- Annex F: Veterinary certificate covering ovine/caprine meat, offal (heads and feet) and viscera for export to Mexico
- Annex F covers meat, offal and viscera from animals of all ages.
- Annex G: Veterinary certificate for meat derived from bison and destined to Mexico
- Annex H: Veterinary certificate for meat derived from deer and destined to Mexico
- The certification also covers meat derived from other Cervidae.
- Annex I: Veterinary certificate covering dry-cured pork products (hams and shoulders) for export to Mexico
- Annex I covers Serrano hams, prosciuttos and similar dry-cured products.
- Annex I-1: Veterinary certificate covering dry-cured beef and/or pork products (in casings) for export to Mexico
- Annex I-1 covers all dry-cured salamis, sausages and similar products.
- Annex I-2: Certification covering heat-treated meat products containing beef, pork and/or poultry for export to Mexico
- For the purpose of this certificate, heat-treated meat products are defined as sausages and deli meats. For more information refer to the associated HRZ found in Annex C – Correspondence Between CFIA Veterinary Certificates and Zoo Sanitary Requirements/Hoja de requisitos zoosanitarios
- Annex I-3: Veterinary certificate covering bacon, cooked or smoked, for export to Mexico
- This certificate must not be used for any product containing raw (unprocessed) pork.
- Annex I-4: Veterinary certificate covering lard for export to Mexico
- Annex I-5: Veterinary certificate covering pork in brine for export to Mexico
- Annex J: Veterinary certification covering composite foods for export to Mexico containing meat derived from poultry, bovines, ovines/caprines, or swine, and dairy products, egg products, honey, or gelatin of bovine origin for example chicken nuggets made with chicken and other animal by products like milk, eggs etc.
- The exporter has the responsibility to inquire with the Mexican authorities if the product to be exported is deemed as a composite. In that case, Annex J must be issued.
- Annex J-1: Veterinary certification covering composite foods for export to Mexico containing meat derived from bovines and/or swine, and dairy products, egg products, honey, or gelatin of porcine origin
- The exporter has the responsibility to inquire with the Mexican authorities if the product to be exported is deemed as a composite. In that case, Annex J-1 must be issued.
- Annex L: Veterinary certificate covering boar meat for export to Mexico
- For the purpose of this certificate, boar meat is defined as raw meat (chilled or frozen) or boar meat in brine.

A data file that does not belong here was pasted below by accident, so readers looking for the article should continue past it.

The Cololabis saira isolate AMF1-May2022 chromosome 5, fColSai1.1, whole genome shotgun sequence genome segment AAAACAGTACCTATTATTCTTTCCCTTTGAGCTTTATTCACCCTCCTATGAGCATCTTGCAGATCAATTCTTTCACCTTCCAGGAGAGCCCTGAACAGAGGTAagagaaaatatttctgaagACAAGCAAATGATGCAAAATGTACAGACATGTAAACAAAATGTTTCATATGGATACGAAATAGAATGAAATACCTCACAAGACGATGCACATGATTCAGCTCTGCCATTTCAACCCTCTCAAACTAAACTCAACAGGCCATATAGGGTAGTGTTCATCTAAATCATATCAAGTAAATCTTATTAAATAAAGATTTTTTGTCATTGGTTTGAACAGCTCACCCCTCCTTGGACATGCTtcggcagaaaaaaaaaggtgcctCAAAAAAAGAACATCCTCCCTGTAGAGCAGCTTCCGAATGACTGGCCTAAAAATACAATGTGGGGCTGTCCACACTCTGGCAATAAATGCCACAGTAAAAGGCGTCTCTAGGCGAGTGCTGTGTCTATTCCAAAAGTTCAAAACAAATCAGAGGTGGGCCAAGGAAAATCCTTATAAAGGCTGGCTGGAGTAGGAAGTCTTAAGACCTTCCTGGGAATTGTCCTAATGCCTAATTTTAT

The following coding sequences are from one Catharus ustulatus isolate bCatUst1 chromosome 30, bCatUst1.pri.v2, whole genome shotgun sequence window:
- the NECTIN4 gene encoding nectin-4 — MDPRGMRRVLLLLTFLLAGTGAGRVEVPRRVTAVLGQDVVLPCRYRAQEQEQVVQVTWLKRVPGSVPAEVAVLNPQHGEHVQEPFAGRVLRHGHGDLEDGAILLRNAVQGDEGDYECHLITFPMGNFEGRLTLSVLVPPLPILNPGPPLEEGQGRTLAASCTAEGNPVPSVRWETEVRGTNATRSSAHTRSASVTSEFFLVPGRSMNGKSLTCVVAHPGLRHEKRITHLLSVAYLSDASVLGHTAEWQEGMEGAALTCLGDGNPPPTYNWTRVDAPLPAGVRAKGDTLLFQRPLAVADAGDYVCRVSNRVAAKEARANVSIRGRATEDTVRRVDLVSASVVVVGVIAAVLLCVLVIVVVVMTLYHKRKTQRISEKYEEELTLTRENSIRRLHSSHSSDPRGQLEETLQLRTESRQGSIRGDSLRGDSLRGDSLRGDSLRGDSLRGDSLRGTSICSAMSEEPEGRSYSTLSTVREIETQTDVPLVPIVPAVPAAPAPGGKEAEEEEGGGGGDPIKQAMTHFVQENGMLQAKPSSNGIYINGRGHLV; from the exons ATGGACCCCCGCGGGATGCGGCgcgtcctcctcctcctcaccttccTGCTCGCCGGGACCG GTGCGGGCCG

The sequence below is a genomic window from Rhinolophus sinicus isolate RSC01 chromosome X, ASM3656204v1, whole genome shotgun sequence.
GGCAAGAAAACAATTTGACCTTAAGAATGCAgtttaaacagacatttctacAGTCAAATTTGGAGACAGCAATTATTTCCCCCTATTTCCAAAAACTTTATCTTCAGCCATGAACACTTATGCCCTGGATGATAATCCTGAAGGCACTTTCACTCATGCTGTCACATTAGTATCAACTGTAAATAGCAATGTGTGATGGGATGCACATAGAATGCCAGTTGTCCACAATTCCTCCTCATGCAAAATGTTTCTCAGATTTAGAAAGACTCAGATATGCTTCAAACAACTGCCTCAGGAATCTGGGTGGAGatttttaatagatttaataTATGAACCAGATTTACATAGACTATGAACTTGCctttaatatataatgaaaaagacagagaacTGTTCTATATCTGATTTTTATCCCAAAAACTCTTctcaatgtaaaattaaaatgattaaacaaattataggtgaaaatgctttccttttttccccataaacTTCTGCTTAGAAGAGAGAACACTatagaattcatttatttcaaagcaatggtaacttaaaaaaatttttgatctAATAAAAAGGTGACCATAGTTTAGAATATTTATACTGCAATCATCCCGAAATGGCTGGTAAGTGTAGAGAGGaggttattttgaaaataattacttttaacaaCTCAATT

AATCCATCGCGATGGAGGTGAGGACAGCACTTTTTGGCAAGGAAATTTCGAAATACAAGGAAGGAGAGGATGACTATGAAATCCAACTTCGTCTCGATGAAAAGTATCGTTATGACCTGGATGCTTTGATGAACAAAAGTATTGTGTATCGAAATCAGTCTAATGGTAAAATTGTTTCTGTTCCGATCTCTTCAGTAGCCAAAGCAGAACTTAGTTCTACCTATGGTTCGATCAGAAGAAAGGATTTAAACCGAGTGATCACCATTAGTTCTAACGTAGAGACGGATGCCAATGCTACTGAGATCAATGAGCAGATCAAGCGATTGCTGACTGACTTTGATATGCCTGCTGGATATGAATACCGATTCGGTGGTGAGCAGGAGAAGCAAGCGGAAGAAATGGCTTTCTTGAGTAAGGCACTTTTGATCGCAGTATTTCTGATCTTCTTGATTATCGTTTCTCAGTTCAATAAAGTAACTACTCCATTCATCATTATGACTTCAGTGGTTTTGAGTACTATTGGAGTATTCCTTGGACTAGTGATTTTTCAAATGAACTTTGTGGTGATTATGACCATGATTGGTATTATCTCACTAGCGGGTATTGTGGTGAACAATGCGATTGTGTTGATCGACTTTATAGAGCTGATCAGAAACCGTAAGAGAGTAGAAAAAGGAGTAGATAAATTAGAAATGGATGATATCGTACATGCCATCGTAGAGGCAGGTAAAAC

6. Other information
The Mexican National Service for Health, Safety and Quality in Agri-food (Servicio Nacional de Sanidad, Inocuidad y Calidad Agroalimentaria – SENASICA), maintains an online library of import requirements: Módulo de consulta de requisitos para la importación de mercancías zoosanitarias (Spanish only). The operator/exporter is responsible for matching the zoosanitary requirements of the product intended for export with the corresponding CFIA certification.
The SENASICA zoosanitary requirements were previously named "Hojas de requisitos zoosanitarios" (HRZs). Currently, the SENASICA library has categorized the HRZ zoosanitary requirements under the heading "Clave de combinación".
- The operator/exporter is responsible for requesting the appropriate certificate from the CFIA inspector. Any discrepancy between a HRZ certification requirements and the approved CFIA certificate for the product intended for export should be brought to the attention of the inspector. The operator/exporter bears full responsibility to ensure that the certification provided by the CFIA is in compliance with the certification requirements appearing on the applicable HRZs.
- Only HRZs published on the SENASICA library will be considered for certification. If an HRZ is not posted, the importer and/or exporter must request its publication. Refer to SENASICA (Spanish only) for the procedure and timelines.
- Shipments must enter Mexico at a port-of-entry with approved storage facilities. The exporter and importer should refer to the online HRZ prior to shipping. Shipments destined to federally inspected plants in Mexico could be inspected at destination rather than at the border. The rate of product inspection will be based on the past record of the establishment and/or the customs broker. This is determined on a port-by-port basis.
- A table matching HRZs with CFIA veterinary certificates has been produced to facilitate the work of all concerned: Annex C – Correspondence Between CFIA Veterinary Certificates and Zoo Sanitary Requirements/Hoja de requisitos zoosanitarios. This is a summary of the best available information and it does not change the responsibility of the operator/exporter to ensure that the appropriate certificate is being used for the product intended for export.